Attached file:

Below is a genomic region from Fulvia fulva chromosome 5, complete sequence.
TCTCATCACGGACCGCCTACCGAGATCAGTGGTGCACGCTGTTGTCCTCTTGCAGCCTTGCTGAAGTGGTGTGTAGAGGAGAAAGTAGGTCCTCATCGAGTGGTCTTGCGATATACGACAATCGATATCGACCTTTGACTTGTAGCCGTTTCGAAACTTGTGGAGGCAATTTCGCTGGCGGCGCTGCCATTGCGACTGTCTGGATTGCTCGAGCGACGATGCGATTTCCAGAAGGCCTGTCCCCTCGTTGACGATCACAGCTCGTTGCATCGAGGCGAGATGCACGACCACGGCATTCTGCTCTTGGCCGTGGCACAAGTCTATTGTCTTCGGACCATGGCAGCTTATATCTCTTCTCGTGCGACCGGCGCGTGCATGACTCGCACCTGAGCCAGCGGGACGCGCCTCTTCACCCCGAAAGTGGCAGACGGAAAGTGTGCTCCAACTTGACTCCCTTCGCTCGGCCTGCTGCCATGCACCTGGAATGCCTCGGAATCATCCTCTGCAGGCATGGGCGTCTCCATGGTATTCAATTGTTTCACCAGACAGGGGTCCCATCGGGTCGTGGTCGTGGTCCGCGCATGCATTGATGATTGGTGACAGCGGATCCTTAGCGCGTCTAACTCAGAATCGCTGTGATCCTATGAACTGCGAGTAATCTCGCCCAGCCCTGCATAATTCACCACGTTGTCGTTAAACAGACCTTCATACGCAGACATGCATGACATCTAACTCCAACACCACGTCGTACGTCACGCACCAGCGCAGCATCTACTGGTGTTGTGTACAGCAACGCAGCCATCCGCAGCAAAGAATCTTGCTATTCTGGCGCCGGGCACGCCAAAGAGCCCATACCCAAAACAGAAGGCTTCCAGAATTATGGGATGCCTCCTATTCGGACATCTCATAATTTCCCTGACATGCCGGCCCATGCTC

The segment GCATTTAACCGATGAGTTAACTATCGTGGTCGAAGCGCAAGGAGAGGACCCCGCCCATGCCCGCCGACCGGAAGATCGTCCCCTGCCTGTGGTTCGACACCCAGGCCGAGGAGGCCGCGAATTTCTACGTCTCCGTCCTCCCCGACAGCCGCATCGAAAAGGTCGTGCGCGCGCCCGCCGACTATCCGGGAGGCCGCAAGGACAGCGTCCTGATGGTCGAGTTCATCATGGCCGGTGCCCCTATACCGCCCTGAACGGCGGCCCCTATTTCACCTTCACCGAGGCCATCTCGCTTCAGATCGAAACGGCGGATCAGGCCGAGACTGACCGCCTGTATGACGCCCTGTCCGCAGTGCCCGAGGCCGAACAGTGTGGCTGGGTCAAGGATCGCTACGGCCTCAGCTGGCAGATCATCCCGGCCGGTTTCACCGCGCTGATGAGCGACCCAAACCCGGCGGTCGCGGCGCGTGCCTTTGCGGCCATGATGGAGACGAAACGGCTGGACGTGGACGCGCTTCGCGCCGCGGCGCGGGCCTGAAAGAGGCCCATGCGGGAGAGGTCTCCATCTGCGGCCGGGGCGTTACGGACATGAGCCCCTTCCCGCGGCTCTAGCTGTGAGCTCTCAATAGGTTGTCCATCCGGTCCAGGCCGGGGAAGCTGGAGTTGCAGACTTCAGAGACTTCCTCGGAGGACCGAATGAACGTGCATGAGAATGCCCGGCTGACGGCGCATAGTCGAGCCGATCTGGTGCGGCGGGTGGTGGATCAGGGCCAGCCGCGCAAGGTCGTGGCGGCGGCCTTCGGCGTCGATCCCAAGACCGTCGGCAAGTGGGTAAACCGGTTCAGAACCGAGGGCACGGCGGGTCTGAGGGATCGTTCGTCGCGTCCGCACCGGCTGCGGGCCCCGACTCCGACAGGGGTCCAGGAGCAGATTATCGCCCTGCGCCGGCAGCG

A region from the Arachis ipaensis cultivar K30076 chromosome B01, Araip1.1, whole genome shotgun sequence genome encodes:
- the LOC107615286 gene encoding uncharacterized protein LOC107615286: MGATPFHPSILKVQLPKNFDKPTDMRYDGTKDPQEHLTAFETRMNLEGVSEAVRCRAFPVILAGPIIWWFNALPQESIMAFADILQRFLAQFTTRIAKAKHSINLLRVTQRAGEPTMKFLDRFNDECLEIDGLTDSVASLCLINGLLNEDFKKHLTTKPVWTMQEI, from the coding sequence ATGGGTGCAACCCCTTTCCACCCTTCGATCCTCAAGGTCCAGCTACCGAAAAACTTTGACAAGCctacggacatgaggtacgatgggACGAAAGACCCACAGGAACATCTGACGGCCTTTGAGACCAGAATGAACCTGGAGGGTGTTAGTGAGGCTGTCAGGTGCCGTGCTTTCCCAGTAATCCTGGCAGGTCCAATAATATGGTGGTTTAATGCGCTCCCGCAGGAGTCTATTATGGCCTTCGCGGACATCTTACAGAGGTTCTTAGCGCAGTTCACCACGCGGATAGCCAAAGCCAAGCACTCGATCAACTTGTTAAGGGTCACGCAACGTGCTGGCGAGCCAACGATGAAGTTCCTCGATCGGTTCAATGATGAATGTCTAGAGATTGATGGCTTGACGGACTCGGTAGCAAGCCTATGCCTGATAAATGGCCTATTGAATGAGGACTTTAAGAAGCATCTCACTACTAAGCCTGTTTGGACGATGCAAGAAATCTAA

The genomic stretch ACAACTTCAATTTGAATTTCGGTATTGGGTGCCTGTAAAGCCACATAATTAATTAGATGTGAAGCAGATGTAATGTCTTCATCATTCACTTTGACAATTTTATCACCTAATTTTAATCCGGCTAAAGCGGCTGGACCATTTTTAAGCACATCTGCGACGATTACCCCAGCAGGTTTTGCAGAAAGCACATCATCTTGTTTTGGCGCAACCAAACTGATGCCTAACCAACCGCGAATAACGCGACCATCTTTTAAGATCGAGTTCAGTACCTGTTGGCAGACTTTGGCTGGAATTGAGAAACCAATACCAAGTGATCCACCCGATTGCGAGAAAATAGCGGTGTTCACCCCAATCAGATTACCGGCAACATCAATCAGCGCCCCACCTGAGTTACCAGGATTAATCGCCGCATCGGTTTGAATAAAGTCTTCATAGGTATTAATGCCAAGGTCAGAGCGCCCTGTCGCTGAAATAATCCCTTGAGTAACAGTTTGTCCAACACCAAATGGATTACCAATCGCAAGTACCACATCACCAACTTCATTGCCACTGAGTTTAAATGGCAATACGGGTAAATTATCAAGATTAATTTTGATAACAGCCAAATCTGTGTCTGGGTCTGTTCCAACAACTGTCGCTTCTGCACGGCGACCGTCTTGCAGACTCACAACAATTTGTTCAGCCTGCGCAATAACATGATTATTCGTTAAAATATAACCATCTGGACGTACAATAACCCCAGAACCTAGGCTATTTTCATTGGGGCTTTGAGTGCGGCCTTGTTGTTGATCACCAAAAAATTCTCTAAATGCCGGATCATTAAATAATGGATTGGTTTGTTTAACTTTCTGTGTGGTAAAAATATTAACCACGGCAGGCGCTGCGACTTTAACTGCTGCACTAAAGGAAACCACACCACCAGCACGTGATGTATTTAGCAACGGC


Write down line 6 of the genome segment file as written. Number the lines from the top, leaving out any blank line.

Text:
The genomic stretch ACAACTTCAATTTGAATTTCGGTATTGGGTGCCTGTAAAGCCACATAATTAATTAGATGTGAAGCAGATGTAATGTCTTCATCATTCACTTTGACAATTTTATCACCTAATTTTAATCCGGCTAAAGCGGCTGGACCATTTTTAAGCACATCTGCGACGATTACCCCAGCAGGTTTTGCAGAAAGCACATCATCTTGTTTTGGCGCAACCAAACTGATGCCTAACCAACCGCGAATAACGCGACCATCTTTTAAGATCGAGTTCAGTACCTGTTGGCAGACTTTGGCTGGAATTGAGAAACCAATACCAAGTGATCCACCCGATTGCGAGAAAATAGCGGTGTTCACCCCAATCAGATTACCGGCAACATCAATCAGCGCCCCACCTGAGTTACCAGGATTAATCGCCGCATCGGTTTGAATAAAGTCTTCATAGGTATTAATGCCAAGGTCAGAGCGCCCTGTCGCTGAAATAATCCCTTGAGTAACAGTTTGTCCAACACCAAATGGATTACCAATCGCAAGTACCACATCACCAACTTCATTGCCACTGAGTTTAAATGGCAATACGGGTAAATTATCAAGATTAATTTTGATAACAGCCAAATCTGTGTCTGGGTCTGTTCCAACAACTGTCGCTTCTGCACGGCGACCGTCTTGCAGACTCACAACAATTTGTTCAGCCTGCGCAATAACATGATTATTCGTTAAAATATAACCATCTGGACGTACAATAACCCCAGAACCTAGGCTATTTTCATTGGGGCTTTGAGTGCGGCCTTGTTGTTGATCACCAAAAAATTCTCTAAATGCCGGATCATTAAATAATGGATTGGTTTGTTTAACTTTCTGTGTGGTAAAAATATTAACCACGGCAGGCGCTGCGACTTTAACTGCTGCACTAAAGGAAACCACACCACCAGCACGTGATGTATTTAGCAACGGC